Put like this, it's easy to see how social policy, economic policy and environmental policy are linked.

Sustainable development extends far beyond merely Auckland's infamous traffic problems.

Competitive Auckland has identified that improving economic performance will require an across-the-board approach:

- To the region's infrastructure.

- To creating an environment which supports high amenity and lifestyle values;

- And increased investment in education.

And nowhere in New Zealand more than in Auckland is it vital to see improved economic performance shared by the least affluent.

Many New Zealanders like to paint a picture of a flashy Auckland, full of yuppies on cell phones.

And the same myth says that most of New Zealand's poverty resides in places like Northland and the East Coast.

It's certainly true that there is a very high proportion of New Zealanders living in need in those regions.

But of all New Zealand, simply because of its size and diversity, the greatest concentration of social deprivation is in Auckland.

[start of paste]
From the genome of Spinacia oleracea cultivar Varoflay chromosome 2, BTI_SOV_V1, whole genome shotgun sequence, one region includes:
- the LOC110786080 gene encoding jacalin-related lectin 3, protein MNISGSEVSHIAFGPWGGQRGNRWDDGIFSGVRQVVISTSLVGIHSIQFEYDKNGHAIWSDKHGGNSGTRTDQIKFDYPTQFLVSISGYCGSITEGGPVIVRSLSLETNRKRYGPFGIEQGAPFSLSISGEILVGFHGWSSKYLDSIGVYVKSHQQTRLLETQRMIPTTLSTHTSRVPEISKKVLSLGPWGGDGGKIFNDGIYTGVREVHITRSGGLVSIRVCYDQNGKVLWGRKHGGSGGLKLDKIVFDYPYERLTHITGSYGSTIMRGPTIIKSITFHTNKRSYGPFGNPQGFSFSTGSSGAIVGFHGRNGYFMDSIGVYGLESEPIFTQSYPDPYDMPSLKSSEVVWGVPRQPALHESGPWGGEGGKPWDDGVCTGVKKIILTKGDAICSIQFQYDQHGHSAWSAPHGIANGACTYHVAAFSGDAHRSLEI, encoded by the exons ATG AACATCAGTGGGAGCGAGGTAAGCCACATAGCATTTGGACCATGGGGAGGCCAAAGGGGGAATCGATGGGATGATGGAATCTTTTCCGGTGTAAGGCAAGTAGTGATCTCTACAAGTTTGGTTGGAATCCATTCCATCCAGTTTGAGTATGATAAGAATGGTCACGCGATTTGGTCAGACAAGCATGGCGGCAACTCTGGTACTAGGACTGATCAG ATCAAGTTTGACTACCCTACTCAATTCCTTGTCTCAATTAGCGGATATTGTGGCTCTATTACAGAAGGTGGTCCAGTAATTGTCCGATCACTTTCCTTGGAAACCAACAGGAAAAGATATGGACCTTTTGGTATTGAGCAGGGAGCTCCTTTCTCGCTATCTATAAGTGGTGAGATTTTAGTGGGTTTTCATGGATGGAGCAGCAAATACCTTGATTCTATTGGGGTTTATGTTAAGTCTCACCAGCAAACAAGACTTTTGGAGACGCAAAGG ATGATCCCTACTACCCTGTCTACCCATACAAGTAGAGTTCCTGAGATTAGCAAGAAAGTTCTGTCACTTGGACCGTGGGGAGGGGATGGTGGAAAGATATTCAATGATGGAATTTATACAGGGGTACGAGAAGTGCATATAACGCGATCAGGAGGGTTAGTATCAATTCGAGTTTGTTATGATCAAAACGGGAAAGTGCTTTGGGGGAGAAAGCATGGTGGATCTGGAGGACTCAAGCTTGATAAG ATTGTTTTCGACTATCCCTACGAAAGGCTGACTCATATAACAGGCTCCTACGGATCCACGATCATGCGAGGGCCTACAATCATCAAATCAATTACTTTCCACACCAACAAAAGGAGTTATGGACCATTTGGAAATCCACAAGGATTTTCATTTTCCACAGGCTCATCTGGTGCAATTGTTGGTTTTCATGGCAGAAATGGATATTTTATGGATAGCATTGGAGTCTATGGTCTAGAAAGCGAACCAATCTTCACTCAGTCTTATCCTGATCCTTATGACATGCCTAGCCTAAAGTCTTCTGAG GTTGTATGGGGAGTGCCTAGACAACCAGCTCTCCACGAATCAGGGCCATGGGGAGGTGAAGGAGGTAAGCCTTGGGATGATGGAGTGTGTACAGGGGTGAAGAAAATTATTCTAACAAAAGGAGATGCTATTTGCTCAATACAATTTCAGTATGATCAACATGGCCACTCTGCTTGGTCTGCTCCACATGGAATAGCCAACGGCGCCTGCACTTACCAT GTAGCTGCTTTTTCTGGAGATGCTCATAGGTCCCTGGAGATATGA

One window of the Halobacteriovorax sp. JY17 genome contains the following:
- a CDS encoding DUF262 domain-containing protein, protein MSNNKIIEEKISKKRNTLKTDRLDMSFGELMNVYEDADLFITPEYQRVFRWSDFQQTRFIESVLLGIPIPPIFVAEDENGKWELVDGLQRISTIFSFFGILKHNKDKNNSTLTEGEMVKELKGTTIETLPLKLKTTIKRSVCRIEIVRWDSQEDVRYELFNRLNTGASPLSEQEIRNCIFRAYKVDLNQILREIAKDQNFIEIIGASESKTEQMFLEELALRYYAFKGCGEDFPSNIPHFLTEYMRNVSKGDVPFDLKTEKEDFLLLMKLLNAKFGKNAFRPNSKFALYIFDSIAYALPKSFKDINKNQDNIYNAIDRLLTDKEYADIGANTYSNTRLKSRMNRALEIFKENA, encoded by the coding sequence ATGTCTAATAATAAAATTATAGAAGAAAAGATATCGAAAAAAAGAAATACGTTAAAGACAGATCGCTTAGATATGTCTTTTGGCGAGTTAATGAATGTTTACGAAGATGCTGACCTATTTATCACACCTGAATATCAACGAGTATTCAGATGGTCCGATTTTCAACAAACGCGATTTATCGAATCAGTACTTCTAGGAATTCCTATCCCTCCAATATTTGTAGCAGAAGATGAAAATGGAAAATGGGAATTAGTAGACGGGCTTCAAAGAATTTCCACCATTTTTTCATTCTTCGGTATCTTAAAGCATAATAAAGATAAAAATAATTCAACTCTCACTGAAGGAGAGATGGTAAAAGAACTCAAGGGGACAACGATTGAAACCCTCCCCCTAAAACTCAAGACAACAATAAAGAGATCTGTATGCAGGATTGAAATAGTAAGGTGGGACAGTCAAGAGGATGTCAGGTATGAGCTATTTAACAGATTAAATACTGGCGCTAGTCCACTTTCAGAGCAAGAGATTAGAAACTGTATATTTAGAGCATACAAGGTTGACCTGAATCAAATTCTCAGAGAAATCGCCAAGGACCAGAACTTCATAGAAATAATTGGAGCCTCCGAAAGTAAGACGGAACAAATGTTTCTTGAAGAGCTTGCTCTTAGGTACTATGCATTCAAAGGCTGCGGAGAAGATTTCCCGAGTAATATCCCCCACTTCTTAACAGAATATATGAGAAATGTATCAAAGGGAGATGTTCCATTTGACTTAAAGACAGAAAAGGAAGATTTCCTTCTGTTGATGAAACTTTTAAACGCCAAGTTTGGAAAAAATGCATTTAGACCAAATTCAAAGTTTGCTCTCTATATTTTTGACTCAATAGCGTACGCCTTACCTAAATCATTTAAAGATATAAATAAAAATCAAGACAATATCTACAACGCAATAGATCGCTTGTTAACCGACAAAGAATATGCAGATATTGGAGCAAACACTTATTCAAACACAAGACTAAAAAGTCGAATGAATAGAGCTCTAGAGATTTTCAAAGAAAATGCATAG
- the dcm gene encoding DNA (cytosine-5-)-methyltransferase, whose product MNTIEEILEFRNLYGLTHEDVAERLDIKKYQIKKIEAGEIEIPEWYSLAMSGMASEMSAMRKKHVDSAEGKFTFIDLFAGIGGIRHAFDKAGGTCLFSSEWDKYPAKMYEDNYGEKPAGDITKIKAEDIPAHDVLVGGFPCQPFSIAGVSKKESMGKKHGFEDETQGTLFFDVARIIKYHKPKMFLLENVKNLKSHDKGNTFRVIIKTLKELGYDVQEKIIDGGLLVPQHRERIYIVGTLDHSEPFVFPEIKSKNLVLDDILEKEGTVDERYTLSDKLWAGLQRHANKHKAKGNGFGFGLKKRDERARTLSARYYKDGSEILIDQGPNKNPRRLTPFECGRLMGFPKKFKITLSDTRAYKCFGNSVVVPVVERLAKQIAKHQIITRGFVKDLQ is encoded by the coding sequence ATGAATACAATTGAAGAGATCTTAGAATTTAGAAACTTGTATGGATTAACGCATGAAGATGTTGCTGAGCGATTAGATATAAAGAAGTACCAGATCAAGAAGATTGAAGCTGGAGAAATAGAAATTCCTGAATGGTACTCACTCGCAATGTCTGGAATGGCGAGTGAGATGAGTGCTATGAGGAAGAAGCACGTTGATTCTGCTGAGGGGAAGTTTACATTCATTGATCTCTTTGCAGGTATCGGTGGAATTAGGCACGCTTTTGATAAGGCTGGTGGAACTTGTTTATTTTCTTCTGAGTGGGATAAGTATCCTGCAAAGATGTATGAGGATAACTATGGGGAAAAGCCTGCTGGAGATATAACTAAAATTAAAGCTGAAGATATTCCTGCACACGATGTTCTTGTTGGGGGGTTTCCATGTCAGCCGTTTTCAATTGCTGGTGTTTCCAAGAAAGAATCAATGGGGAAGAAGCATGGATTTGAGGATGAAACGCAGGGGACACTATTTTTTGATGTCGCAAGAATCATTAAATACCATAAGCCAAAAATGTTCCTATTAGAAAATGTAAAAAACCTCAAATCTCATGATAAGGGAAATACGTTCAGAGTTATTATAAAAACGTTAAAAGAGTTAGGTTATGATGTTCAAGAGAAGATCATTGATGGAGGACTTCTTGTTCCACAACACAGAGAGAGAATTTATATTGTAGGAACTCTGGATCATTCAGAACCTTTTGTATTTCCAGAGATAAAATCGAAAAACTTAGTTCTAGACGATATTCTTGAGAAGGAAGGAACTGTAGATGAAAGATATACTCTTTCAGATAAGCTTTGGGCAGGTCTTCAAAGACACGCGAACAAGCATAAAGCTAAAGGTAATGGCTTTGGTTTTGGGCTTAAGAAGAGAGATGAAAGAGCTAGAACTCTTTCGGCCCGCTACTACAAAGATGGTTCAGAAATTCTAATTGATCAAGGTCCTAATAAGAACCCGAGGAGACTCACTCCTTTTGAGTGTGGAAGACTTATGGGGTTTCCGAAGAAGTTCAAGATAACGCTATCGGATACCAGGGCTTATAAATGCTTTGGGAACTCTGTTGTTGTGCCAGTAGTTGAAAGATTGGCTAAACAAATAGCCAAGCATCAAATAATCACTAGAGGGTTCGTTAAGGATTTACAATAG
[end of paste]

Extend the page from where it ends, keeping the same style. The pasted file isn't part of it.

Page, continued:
Let me spell out 'social deprivation':

- Poor housing.

- Poor health.

- Low incomes, and the absence of skills to lift incomes.

- Widespread unemployment.

- High levels of crime.

- Poor literacy.

- Kids who don't get the family life most of us take for granted.

Auckland's development requires a vision for lifting the disadvantaged up.

Leaving behind a substantial proportion of the population is not an acceptable option and it won't work in developing the city as a whole.

I often say that you can't have a strong national economy, if you have weak regions.

Equally, you cannot have a strong economy here in Auckland, if significant parts of the Auckland population are disadvantaged.